March 7, 2012 at 04:58 PM · Brian, I'm curious now where your violin came from exactly. I have 4 violins now after a quest since December 2011 to find an "inexpensive" to start playing on again. I won't describe the first 3 but I love the violin I have now. It came from Yitamusic and the "T" shop. It was made and signed by Lui Xi. It's their T19+ model. I received it in the mail and the only thing I did was change the strings to Dominants. It's perfect for me because it sounds wonderful, plays wonderfully, and it's pretty overall. I used to play a German Strad copy that I sold for $3800 US to a professional in the Virginia Symphony. This violin "sounds" better than that one did. I paid $152.50 for this violin. I haven't said anything on here about this violin because I didn't want to jinx my find. The other violins I have acquired prior to this are okay but I wasn't satisfied.

My first was a Franz Hoffman Maestro from Shar. It's okay but I purchased a beginner instrument because of budget alone. The next one was a Jacob Stainer copy labeled and marked 17"94". I refurbished this one because I was really looking for a "player" and not an investment. The last one before the Yitamusic violin was a Hofner, Alfred Stingl AS-360 (retail about $750 US). This violin was loud and very treble sounding. I think the varnish is really not varnish but factory spray lacquer. Anyhow, now I have 3 violins and I've had no luck selling them. But, ... I now have my player.

I was really surprised at the quality of work on this violin and the fretboard was shaved perfectly. It really plays well. And, I can tell because I've played other violins and I've even played a couple of very expensive instruments.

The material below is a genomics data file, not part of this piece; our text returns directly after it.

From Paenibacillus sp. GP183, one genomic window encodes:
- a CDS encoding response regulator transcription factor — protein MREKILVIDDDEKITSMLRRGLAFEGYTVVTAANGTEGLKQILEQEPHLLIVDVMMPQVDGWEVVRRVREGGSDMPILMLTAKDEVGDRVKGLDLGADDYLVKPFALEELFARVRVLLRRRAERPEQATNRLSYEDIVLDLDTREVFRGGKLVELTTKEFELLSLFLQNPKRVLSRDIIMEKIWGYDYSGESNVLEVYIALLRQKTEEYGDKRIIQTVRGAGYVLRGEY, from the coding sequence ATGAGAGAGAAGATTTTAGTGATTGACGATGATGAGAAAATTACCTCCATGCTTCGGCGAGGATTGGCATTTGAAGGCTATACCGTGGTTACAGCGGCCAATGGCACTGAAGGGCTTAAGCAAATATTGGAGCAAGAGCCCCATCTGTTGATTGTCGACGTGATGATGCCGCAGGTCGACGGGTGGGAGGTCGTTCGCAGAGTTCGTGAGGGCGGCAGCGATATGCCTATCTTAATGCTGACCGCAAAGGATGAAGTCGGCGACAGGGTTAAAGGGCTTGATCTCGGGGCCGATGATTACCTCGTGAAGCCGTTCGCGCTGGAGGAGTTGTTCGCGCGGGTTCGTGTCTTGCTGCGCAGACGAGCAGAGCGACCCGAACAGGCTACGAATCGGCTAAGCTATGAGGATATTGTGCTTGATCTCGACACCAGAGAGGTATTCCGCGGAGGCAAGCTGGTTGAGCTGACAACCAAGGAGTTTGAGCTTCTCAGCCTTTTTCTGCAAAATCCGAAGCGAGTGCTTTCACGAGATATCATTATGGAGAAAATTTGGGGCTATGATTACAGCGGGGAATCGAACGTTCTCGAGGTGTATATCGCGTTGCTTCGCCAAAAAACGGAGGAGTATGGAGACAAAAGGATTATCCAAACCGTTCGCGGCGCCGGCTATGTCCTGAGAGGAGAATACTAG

I'm curious about your "Chinese" violin because I have read that most require a lot of set up after they are received. My research of Yitamusic has shown that their quality has been on the increase. I still don't understand how they can sell their violins at such a price but I'm not complaining because I found my "player". I just spent more than I wanted looking for that violin that cost less than $1000 US. I just "knew" that I could get a violin for less than a thousand dollars that I would enjoy playing.

Let us know more about your violin.

March 7, 2012 at 05:10 PM · You're not supposed to use glue. It is also called an 'end button.' An end pin is what goes on a cello.

March 7, 2012 at 05:47 PM · David : this Chinese made violin was purchased from a seller in China through ebay. They have a number of violins made by about 7 different workshops. There seem to be two main Chinese sellers on ebay doing this.